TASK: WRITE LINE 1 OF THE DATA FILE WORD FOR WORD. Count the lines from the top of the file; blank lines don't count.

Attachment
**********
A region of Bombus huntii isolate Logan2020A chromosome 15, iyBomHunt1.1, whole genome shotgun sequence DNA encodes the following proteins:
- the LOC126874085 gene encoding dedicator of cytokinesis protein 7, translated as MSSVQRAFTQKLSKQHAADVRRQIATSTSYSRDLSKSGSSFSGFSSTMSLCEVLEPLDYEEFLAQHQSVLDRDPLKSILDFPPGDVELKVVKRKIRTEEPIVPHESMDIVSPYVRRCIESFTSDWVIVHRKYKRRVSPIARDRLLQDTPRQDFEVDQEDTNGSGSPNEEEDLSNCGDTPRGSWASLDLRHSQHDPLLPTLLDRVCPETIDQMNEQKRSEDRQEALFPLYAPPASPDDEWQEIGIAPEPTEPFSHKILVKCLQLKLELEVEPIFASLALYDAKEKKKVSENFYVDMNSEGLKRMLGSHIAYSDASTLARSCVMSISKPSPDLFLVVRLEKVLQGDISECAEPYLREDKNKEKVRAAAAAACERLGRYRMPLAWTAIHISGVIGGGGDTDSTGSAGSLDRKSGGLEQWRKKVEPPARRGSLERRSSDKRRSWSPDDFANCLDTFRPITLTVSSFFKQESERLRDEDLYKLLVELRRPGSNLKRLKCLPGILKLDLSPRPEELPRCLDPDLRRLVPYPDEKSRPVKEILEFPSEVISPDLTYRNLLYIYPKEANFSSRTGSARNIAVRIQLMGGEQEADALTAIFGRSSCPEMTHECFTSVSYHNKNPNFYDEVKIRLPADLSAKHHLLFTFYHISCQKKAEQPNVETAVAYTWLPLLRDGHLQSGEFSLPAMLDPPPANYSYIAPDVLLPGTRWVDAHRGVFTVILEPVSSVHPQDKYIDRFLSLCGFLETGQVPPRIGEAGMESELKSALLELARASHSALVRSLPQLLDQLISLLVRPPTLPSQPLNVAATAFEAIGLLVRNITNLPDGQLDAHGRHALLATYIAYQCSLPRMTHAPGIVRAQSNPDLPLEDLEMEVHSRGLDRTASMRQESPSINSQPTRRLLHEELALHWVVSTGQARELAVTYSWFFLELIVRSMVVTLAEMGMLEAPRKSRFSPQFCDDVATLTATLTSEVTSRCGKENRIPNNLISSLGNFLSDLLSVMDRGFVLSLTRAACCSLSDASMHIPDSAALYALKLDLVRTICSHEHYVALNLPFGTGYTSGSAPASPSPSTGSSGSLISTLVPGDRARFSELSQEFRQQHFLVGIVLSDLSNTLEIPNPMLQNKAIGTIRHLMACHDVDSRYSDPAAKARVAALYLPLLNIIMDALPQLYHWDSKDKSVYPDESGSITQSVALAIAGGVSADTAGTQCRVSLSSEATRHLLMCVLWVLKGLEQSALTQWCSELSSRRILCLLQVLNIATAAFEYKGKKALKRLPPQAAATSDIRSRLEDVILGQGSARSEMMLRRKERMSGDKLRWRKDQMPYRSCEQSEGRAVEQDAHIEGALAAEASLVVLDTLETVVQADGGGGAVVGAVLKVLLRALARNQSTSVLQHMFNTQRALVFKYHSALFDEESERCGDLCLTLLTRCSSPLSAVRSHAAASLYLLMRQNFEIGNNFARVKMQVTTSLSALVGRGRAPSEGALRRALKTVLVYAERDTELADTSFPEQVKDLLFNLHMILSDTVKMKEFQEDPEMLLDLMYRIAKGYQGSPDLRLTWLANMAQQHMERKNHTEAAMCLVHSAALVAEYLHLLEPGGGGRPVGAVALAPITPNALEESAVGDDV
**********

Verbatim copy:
A region of Bombus huntii isolate Logan2020A chromosome 15, iyBomHunt1.1, whole genome shotgun sequence DNA encodes the following proteins: